On a holiday trip home, our long-term 2019 Honda Passport saw a little bit of the white stuff.
Although we weren't able to put dedicated snow tires on the Passport, the combination of all-wheel drive and the Continental CrossContact all-season tires proved adequate.
The all-wheel-drive system has a terrain management function, which adjusts various vehicle parameters for different conditions: Normal, Snow, Mud and Sand. In Snow mode, the Passport's adjusted throttle settings made it easier to manage in the sloppy stuff.
However, even though we put low-temperature washer fluid in the reservoir, the washer nozzles froze and refused to work.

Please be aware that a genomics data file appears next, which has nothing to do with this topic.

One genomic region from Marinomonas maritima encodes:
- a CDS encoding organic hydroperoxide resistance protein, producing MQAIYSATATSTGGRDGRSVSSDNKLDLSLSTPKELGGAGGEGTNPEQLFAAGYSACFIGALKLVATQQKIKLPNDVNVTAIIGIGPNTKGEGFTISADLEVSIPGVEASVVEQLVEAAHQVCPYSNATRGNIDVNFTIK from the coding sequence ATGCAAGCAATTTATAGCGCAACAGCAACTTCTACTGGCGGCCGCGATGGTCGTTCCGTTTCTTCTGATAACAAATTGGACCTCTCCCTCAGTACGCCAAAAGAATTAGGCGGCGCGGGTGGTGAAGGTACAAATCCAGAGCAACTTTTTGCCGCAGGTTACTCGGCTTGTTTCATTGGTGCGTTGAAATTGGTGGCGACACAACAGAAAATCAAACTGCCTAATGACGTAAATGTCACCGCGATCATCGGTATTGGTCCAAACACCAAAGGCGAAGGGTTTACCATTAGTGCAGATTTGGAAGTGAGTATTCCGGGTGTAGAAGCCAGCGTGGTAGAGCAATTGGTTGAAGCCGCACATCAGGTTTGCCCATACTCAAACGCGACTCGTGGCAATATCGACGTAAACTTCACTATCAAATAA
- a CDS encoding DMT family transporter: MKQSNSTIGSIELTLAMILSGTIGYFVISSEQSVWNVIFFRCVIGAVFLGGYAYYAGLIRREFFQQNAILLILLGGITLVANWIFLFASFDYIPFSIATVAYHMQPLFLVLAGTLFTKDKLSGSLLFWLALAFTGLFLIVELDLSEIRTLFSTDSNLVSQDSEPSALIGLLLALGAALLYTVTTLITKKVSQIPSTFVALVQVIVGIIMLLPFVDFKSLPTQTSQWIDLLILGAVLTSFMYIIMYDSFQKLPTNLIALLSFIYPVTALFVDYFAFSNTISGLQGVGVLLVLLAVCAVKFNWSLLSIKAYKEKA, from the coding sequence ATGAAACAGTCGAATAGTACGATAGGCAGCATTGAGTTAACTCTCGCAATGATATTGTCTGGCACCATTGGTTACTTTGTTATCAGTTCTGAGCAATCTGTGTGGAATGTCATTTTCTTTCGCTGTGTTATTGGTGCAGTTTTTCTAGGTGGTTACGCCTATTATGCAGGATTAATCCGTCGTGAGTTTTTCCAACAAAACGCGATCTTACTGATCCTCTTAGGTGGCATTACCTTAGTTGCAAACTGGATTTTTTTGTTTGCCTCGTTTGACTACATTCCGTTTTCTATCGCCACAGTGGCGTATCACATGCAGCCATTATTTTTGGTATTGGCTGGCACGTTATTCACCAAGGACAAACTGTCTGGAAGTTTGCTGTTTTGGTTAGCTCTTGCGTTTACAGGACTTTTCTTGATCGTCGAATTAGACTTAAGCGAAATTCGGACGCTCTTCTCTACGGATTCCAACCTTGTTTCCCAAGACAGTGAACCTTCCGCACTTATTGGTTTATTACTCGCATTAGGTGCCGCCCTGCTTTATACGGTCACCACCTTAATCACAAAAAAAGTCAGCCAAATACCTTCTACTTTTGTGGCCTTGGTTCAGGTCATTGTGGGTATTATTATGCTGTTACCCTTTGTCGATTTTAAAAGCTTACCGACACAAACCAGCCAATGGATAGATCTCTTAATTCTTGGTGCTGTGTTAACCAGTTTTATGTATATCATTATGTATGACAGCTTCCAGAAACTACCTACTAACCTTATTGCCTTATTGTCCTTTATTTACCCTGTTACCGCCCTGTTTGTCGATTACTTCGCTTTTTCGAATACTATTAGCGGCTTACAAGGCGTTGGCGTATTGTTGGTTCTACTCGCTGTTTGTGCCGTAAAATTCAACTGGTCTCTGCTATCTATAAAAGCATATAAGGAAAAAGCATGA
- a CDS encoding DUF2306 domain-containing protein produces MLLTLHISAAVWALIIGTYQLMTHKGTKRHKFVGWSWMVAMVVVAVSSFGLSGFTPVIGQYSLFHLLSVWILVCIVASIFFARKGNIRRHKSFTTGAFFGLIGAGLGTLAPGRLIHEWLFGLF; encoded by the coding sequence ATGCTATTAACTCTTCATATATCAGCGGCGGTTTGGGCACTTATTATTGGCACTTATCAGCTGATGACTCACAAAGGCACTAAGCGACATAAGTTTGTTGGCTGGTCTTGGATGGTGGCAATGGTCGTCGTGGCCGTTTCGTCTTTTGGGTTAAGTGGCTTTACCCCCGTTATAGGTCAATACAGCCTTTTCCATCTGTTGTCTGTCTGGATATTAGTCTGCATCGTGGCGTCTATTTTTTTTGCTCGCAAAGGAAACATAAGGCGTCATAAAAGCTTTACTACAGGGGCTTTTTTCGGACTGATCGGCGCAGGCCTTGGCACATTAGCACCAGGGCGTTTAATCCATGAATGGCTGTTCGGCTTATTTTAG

During the 3,800-mile trip, the 3.5-liter V6 engine, which produces 280 horsepower and 262 pound-feet of torque and is mated to a nine-speed automatic transmission, returned 22.7 miles per gallon.
That's not too bad, considering the mountain climbs, winter weather and my notorious lead foot. For reference, the EPA rates the 2019 Passport at 19 mpg city, 24 mpg highway and 21 mpg combined.
I drove 1,000 miles the first day of my trip. The Passport's lane-keeping assist and adaptive cruise control do the heavy lifting -- and they both come standard in the Honda Sensing safety suite.
The Passport is comfy, with heated and cooled seats, the former helping me to stay toasty as temperatures plummeted.
Because there aren't any big option packages to add to the Elite -- just some dealer-installed accessories like running boards, fender flares and a tow hitch -- our Passport comes in at $44,775, including $1,095 for destination.
Stay tuned for the further adventures of our long-term 2019 Honda Passport.